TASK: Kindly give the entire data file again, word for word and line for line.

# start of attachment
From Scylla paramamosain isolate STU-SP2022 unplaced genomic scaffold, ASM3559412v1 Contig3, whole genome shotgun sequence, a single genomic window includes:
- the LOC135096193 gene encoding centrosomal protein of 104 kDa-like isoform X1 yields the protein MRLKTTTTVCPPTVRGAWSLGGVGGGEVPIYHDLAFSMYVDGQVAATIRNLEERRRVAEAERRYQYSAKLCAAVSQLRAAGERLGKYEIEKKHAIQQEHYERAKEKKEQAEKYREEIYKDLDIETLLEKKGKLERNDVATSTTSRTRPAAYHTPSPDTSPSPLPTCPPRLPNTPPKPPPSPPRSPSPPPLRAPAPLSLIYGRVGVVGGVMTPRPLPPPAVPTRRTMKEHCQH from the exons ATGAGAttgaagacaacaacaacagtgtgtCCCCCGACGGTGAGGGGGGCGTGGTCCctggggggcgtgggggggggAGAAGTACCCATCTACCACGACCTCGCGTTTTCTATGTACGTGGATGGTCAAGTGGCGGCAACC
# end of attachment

From Scylla paramamosain isolate STU-SP2022 unplaced genomic scaffold, ASM3559412v1 Contig3, whole genome shotgun sequence, a single genomic window includes:
- the LOC135096193 gene encoding centrosomal protein of 104 kDa-like isoform X1 yields the protein MRLKTTTTVCPPTVRGAWSLGGVGGGEVPIYHDLAFSMYVDGQVAATIRNLEERRRVAEAERRYQYSAKLCAAVSQLRAAGERLGKYEIEKKHAIQQEHYERAKEKKEQAEKYREEIYKDLDIETLLEKKGKLERNDVATSTTSRTRPAAYHTPSPDTSPSPLPTCPPRLPNTPPKPPPSPPRSPSPPPLRAPAPLSLIYGRVGVVGGVMTPRPLPPPAVPTRRTMKEHCQH from the exons ATGAGAttgaagacaacaacaacagtgtgtCCCCCGACGGTGAGGGGGGCGTGGTCCctggggggcgtgggggggggAGAAGTACCCATCTACCACGACCTCGCGTTTTCTATGTACGTGGATGGTCAAGTGGCGGCAACC